reasonable rate of speed. The skirmishers pursued the enemy beyond the forts, through the gap, when they were relieved by the Tenth Illinois.
I captured two siege guns and a large supply of commissary and quartermaster's stores, and a number of prisoners. I am unable to state the loss of the enemy in killed and wounded, as they carried them from the field, but from information derived form prisoners it far exceeded mine. My loss was small, only 10 wounded, and but 5 of that number serious. Not one killed.
The contending foe was represented to be the rear guard-(a division under command of Breckinridge) of Bragg's retreating army.
At 2 p.m. the division continued the pursuit, your brigade in the center, and did not reach the enemy until near Graysville, when the First Brigade was ordered up, about sunset, to the support of Colonel Dan. McCook, commanding Third Brigade, who had engaged the enemy, but, in spite of our rapid march, did not reach the scene of conflict in time to take part. The enemy were gone and it was too dark to pursue.
At sunrise the following morning the division continued the pursuit, the First Brigade on the left, and by 4 p.m. marched within 2 miles of Ringgold, but saw no more of the enemy. At that point we bivouacked for the night.
On the 27th, the pursuit having been abandoned, the division was ordered to return, but did not go far before we were met by orders turning our course in the direction of Knoxville, to the relief of General Burnside, who was closely besieged by Longstreet.
On the 28th, we passed through McDaniel's Gap, taking a northeast course (in parallel direction with the Dalton and Cleveland railroad), leaving Cleveland 2 miles to our right, crossing Hiwassee River at Charleston (on bridge constructed by the Eleventh Army Corps, which was in our advance), arriving at Loudon on the 4th of December.
On the 5th, crossed Little Tennessee River at Morganton, and on the 6th, when within a few miles of Maryville and within 18 miles of Knoxville,the brigade received orders to return to Chattanooga, taking the same route we had marched, with the exception of taking Madisonville and Columbus en route to Charleston.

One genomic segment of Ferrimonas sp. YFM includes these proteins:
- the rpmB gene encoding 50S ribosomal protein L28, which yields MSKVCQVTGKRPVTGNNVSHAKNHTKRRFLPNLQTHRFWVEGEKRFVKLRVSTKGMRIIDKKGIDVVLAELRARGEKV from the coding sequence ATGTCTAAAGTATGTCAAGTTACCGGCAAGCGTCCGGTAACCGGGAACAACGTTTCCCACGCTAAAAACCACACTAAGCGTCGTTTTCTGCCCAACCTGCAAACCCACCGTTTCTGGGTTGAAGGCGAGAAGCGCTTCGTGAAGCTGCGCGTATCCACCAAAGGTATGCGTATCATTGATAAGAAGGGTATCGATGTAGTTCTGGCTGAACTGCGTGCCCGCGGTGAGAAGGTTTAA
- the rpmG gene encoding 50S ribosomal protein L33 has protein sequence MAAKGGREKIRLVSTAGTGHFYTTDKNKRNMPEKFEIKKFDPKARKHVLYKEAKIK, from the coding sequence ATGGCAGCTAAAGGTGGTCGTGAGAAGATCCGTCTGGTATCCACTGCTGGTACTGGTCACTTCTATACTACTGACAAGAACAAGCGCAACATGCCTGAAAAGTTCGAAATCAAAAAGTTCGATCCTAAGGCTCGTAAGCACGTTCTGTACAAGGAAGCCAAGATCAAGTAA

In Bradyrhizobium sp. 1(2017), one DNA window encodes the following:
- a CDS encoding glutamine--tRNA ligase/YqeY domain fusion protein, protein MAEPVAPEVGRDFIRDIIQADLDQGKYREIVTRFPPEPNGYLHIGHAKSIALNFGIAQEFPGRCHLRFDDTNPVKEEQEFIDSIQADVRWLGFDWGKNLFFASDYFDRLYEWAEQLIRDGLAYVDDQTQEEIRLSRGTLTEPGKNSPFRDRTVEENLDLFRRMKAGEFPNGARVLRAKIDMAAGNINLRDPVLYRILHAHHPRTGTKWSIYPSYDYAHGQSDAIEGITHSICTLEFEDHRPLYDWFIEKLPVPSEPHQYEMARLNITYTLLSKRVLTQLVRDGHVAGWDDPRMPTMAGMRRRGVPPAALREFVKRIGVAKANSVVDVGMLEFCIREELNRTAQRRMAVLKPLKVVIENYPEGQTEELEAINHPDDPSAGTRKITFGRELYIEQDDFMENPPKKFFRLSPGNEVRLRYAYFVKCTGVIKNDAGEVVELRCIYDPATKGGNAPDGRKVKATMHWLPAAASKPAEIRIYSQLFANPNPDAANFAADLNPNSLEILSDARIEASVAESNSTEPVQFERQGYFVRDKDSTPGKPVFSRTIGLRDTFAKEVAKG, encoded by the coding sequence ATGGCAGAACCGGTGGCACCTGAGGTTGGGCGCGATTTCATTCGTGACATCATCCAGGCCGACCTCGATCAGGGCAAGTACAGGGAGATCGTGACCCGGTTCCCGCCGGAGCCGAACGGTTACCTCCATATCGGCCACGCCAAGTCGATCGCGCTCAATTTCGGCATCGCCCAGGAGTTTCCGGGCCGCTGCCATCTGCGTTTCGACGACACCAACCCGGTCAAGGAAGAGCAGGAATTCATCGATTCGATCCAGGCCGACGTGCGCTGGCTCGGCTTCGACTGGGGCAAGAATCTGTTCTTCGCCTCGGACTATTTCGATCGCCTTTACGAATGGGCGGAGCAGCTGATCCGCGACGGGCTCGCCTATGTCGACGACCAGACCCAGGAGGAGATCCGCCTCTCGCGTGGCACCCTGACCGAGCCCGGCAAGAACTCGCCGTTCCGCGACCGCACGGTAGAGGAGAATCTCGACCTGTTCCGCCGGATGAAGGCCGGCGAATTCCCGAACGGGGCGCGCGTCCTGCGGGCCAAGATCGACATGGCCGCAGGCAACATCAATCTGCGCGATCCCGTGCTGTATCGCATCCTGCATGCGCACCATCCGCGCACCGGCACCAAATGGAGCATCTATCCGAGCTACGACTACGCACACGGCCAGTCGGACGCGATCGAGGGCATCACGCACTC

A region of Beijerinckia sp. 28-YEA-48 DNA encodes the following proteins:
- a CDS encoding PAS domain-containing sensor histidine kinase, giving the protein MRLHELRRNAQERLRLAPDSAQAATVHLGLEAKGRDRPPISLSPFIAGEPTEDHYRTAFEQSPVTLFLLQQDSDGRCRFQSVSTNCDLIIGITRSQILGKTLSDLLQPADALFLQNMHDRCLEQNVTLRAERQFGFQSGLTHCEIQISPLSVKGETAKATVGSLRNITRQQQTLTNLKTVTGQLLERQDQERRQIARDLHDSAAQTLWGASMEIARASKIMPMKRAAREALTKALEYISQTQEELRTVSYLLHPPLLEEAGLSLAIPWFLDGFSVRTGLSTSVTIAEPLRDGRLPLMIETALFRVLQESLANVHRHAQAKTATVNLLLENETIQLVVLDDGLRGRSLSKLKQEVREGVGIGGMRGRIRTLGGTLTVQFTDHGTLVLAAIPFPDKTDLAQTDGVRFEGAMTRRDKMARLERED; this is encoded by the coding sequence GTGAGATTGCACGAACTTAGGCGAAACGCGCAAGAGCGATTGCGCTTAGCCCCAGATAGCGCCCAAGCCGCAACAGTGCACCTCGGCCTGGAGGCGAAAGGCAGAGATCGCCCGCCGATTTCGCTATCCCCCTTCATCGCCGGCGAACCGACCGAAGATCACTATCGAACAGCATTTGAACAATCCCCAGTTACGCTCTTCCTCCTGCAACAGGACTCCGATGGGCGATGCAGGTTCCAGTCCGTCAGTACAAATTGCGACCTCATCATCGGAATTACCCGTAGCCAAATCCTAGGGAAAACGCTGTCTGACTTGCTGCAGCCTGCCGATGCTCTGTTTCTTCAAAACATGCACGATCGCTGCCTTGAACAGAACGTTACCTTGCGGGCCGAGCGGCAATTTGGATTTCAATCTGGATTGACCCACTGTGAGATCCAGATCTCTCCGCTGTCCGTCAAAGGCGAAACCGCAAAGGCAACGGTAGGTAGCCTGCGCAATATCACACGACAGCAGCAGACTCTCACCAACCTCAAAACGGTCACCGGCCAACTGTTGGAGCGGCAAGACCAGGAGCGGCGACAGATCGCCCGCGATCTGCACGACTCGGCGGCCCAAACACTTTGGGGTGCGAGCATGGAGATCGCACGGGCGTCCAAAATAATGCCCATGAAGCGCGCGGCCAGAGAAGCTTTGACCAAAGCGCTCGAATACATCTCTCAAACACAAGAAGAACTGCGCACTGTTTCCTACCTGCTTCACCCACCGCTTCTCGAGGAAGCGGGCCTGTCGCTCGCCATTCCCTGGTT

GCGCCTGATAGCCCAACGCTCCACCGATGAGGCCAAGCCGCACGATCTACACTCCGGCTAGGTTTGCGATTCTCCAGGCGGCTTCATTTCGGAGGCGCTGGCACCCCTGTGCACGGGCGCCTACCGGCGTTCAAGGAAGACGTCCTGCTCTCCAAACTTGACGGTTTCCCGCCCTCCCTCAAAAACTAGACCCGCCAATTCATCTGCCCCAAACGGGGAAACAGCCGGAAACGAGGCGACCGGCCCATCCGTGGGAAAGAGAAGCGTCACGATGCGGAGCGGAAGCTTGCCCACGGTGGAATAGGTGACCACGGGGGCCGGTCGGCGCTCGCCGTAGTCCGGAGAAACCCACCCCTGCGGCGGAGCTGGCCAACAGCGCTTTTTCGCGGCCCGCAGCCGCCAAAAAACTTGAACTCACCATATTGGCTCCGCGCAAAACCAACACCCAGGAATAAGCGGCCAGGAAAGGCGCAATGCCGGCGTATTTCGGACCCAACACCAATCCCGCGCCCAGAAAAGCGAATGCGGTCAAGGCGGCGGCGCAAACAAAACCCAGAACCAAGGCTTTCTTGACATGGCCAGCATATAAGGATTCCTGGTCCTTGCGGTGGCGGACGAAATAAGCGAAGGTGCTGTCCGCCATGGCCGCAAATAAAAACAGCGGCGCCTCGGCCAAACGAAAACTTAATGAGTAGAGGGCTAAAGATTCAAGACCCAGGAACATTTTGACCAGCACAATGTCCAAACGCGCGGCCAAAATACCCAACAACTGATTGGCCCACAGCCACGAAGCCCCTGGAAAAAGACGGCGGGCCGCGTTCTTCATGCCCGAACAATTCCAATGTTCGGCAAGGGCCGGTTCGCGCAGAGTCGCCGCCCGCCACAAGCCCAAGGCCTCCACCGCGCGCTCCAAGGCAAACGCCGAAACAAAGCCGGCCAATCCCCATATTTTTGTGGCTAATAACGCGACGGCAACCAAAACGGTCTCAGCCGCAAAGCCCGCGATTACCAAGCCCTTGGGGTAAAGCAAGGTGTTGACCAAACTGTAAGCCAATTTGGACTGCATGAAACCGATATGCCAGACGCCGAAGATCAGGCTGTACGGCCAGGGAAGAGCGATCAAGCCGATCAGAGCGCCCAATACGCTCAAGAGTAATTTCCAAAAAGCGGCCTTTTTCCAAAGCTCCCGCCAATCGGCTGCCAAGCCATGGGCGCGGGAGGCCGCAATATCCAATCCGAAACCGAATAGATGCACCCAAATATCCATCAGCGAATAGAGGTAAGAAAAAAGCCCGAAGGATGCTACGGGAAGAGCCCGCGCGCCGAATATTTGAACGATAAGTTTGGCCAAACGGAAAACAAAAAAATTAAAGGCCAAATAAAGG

With the exception of the detention of six days at Columbus, returned to Chattanooga without delay, arriving at that place ont eh 18th of December, having marched over 250 miles. While at Columbus my regiment was occupied for two days collecting material for meal and flour from the rich valley in the vicinity of Benton, and grinding it at a large mill close by for the use of the division, the rations of hard bread having been consumed.
I cannot close my report without saying a word in praise of the men and officers of my command for their conduct during the recent campaign. Their patience under the sufferings and hardships attending the march was great, and their daring deeds of bravery at Chickamauga Station I am confident has not been surpassed. Always in their place, whether on the march or in camp, and I know not a single instance of marauding in the command during the expedition.
The trials and exposures were met without a murmur. Short rations, wearisome marches, through weather cold and bleak, when poorly clad, in many instances feet lacerated for the want of shoes, was all borne with heroic endurance and cheerfulness, and through it all my command (as well as other regiments of your command)